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  Pipeline at Studio Theatre


Studio Theatre
1501 14th St. NW Washington

Nya is a single mom and dedicated teacher at a high-poverty city school, determined to give her teenaged son Omari opportunities that her students will never have. When an altercation with a teacher at his private school threatens Omari's future, Nya has to fight a system that's against him in any environment. A searing, eloquent, and deeply compassionate look at a broken education system, the moments we are pushed to our limits, and the ferocity of one parent's love.

Thru - Feb 16, 2020

Tuesdays: 8:00pm
Wednesdays: 8:00pm
Thursdays: 8:00pm
Fridays: 8:00pm
Saturdays: 2:00pm & 8:00pm
Sundays: 2:00pm & 7:00pm

Box Office: 202-332-3300

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  Pipeline Reviews
  • Highly Recommended
  • Recommended
  • Somewhat Recommended
  • Not Recommended

Washington Post - Recommended

"...Morisseau holds out hope for Omari, for sure. You'll need a bit of patient commitment to see where she is headed on this score, and you may even question how Morisseau justifies her conclusion. Still, even with some dramaturgical shortcomings, "Pipeline" reaffirms this playwright's compelling vision."
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Peter Marks

MetroWeekly - Recommended

"...In Dominique Morisseau's poignant drama Pipeline, high schooler Omari (Justin Weaks), one of the few black or Latino students at his private school, feels constantly singled out to speak for an entire people. He feels the burden of representing to his peers and even his teachers the so-called black perspective on culture, literature, violence, everything. In a blazing speech to his concerned single mom Nya (Andrea Harris Smith), he tells her about feeling probed and provoked to unleash a rage that everyone seems to expect he's carrying."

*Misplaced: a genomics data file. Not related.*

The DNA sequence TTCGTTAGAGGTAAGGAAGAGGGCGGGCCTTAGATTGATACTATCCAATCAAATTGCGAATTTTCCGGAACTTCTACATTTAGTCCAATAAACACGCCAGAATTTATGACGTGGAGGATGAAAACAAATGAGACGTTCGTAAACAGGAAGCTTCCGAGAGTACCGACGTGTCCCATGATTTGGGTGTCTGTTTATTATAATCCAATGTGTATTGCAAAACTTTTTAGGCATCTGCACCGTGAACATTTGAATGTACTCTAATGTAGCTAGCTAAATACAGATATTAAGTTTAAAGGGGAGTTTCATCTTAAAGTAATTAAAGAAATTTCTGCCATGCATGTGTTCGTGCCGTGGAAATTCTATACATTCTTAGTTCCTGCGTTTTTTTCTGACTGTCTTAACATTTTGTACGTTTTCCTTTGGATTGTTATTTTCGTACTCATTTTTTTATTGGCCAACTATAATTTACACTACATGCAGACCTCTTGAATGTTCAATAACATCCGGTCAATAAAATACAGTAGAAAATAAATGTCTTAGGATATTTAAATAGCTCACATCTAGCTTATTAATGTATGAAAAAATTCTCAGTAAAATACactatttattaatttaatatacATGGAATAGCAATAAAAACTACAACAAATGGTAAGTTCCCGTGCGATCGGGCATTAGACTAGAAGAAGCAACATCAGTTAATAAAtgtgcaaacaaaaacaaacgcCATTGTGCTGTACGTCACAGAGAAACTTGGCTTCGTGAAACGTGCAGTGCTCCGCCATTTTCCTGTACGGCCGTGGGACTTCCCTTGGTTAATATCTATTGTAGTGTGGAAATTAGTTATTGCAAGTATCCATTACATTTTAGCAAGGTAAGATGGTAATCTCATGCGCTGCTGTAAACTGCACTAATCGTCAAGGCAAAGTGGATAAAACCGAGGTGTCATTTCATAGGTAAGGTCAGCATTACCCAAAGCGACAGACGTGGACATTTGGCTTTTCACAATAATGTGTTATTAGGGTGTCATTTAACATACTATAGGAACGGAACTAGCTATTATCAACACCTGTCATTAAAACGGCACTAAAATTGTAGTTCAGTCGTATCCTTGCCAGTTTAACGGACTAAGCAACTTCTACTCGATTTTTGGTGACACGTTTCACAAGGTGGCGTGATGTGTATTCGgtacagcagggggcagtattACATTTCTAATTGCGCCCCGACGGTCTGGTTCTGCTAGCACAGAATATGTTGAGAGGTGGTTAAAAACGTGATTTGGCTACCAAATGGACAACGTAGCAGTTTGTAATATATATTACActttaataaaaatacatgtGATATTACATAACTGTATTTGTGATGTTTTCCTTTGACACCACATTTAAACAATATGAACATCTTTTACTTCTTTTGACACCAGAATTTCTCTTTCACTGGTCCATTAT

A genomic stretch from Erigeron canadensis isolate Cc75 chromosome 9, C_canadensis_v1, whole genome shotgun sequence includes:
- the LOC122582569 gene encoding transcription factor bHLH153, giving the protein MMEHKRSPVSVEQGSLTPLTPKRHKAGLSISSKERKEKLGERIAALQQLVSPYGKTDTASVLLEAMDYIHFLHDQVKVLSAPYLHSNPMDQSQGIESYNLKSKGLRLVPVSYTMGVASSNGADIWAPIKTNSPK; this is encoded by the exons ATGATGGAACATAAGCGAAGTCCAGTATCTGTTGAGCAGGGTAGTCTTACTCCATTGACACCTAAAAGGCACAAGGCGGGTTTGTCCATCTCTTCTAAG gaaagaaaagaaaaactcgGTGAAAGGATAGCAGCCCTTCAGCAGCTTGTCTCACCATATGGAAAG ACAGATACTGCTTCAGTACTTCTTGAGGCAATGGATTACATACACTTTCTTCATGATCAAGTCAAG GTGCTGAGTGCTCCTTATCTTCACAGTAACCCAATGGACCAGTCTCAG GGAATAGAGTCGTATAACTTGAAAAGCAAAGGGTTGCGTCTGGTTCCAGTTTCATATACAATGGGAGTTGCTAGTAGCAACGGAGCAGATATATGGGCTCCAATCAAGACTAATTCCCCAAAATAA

Andre Hereford

BroadwayWorld - Recommended

"...Weaks does a stellar job accessing Omari's anger and fragility, and Harris Smith's portrayal of Nya is poignant. PIPELINE is emotionally engaging, but the unchanging set creates a confusing lack of context in certain scenes, and the high number of confrontations onstage served to lesson their emotional impact over time."
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Jenny Minich

Talkin Broadway - Highly Recommended

"...Playwright Dominique Morisseau has a gift for turning everyday language into poetry, which the production of her play Pipeline at Washington's Studio Theatre exemplifies. In an 80-minute run time, the play and the author lay out the ways in which higher education fails to support the students who need it the most-and, more importantly, doesn't suggest that a single answer exists."
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Susan Berlin

DC Metro Theater Arts - Recommended

"...There's a much older literary tradition that underlies the structure of Pipeline, that of classical Greek tragedy. As in, for example, Medea, key events happen offstage. The audience does not see Omari's confrontation with the teacher, Laurie's breaking up a fight, or the strains that led to Nya's divorce. What creates the play's dramatic tension is less the events themselves than the characters' reactions to them and each other."
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Bob Ashby

DCTheatreScene - Highly Recommended

"...The performances and technical elements of the show combined with Morisseau’s writing make for the grand trifecta of theatre, a lightning bolt production that shocks new life into the possibilities of the stage. Though best known for The Detroit Projects, a trilogy of plays set in her native city (Detroit ‘67, Paradise Blue, and Skeleton Crew), Morisseau keeps the setting of Pipeline more ambiguous to show the issues in the play are not unique. The pipeline and all the students caught inside it exist in every city. If we continue to close our eyes and refuse to extend our humanity, we risk the chance of forever trapping them inside."
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Mercedes Hesselroth

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